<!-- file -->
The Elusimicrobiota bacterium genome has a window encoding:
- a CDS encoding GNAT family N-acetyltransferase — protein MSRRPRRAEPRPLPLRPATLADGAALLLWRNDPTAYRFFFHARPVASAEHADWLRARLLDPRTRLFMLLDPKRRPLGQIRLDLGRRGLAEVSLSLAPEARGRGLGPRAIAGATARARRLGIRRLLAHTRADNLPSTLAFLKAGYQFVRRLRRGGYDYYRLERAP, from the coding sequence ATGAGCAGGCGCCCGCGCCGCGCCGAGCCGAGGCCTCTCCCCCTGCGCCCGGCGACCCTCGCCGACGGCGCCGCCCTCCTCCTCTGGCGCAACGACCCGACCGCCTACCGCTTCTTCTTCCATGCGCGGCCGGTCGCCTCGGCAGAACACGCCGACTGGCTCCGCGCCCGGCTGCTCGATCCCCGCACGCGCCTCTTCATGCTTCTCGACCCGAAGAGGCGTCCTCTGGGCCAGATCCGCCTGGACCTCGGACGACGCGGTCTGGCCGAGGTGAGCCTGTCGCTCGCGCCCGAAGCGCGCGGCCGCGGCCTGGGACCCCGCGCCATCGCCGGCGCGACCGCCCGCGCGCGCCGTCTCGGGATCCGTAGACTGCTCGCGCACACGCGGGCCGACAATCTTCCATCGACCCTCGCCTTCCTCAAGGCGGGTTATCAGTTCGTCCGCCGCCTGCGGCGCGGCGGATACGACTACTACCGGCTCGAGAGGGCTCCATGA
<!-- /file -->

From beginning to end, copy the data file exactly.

The Elusimicrobiota bacterium genome has a window encoding:
- a CDS encoding GNAT family N-acetyltransferase — protein MSRRPRRAEPRPLPLRPATLADGAALLLWRNDPTAYRFFFHARPVASAEHADWLRARLLDPRTRLFMLLDPKRRPLGQIRLDLGRRGLAEVSLSLAPEARGRGLGPRAIAGATARARRLGIRRLLAHTRADNLPSTLAFLKAGYQFVRRLRRGGYDYYRLERAP, from the coding sequence ATGAGCAGGCGCCCGCGCCGCGCCGAGCCGAGGCCTCTCCCCCTGCGCCCGGCGACCCTCGCCGACGGCGCCGCCCTCCTCCTCTGGCGCAACGACCCGACCGCCTACCGCTTCTTCTTCCATGCGCGGCCGGTCGCCTCGGCAGAACACGCCGACTGGCTCCGCGCCCGGCTGCTCGATCCCCGCACGCGCCTCTTCATGCTTCTCGACCCGAAGAGGCGTCCTCTGGGCCAGATCCGCCTGGACCTCGGACGACGCGGTCTGGCCGAGGTGAGCCTGTCGCTCGCGCCCGAAGCGCGCGGCCGCGGCCTGGGACCCCGCGCCATCGCCGGCGCGACCGCCCGCGCGCGCCGTCTCGGGATCCGTAGACTGCTCGCGCACACGCGGGCCGACAATCTTCCATCGACCCTCGCCTTCCTCAAGGCGGGTTATCAGTTCGTCCGCCGCCTGCGGCGCGGCGGATACGACTACTACCGGCTCGAGAGGGCTCCATGA